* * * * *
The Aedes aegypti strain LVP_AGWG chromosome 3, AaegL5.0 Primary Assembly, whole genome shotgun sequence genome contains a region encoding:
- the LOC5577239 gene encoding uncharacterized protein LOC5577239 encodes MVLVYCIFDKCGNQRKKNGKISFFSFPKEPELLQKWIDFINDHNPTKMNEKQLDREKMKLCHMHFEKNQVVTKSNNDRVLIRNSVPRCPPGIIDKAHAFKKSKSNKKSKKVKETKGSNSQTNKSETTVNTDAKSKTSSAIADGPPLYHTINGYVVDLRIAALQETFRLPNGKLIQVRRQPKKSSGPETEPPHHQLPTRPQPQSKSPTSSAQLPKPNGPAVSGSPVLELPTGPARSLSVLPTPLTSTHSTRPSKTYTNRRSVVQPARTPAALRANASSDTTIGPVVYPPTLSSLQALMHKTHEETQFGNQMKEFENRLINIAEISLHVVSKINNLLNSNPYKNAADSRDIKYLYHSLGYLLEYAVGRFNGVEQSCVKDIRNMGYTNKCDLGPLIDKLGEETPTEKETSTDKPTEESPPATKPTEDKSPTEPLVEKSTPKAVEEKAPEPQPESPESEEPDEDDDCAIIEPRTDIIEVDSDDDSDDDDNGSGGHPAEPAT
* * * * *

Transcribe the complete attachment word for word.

The Aedes aegypti strain LVP_AGWG chromosome 3, AaegL5.0 Primary Assembly, whole genome shotgun sequence genome contains a region encoding:
- the LOC5577239 gene encoding uncharacterized protein LOC5577239 encodes MVLVYCIFDKCGNQRKKNGKISFFSFPKEPELLQKWIDFINDHNPTKMNEKQLDREKMKLCHMHFEKNQVVTKSNNDRVLIRNSVPRCPPGIIDKAHAFKKSKSNKKSKKVKETKGSNSQTNKSETTVNTDAKSKTSSAIADGPPLYHTINGYVVDLRIAALQETFRLPNGKLIQVRRQPKKSSGPETEPPHHQLPTRPQPQSKSPTSSAQLPKPNGPAVSGSPVLELPTGPARSLSVLPTPLTSTHSTRPSKTYTNRRSVVQPARTPAALRANASSDTTIGPVVYPPTLSSLQALMHKTHEETQFGNQMKEFENRLINIAEISLHVVSKINNLLNSNPYKNAADSRDIKYLYHSLGYLLEYAVGRFNGVEQSCVKDIRNMGYTNKCDLGPLIDKLGEETPTEKETSTDKPTEESPPATKPTEDKSPTEPLVEKSTPKAVEEKAPEPQPESPESEEPDEDDDCAIIEPRTDIIEVDSDDDSDDDDNGSGGHPAEPAT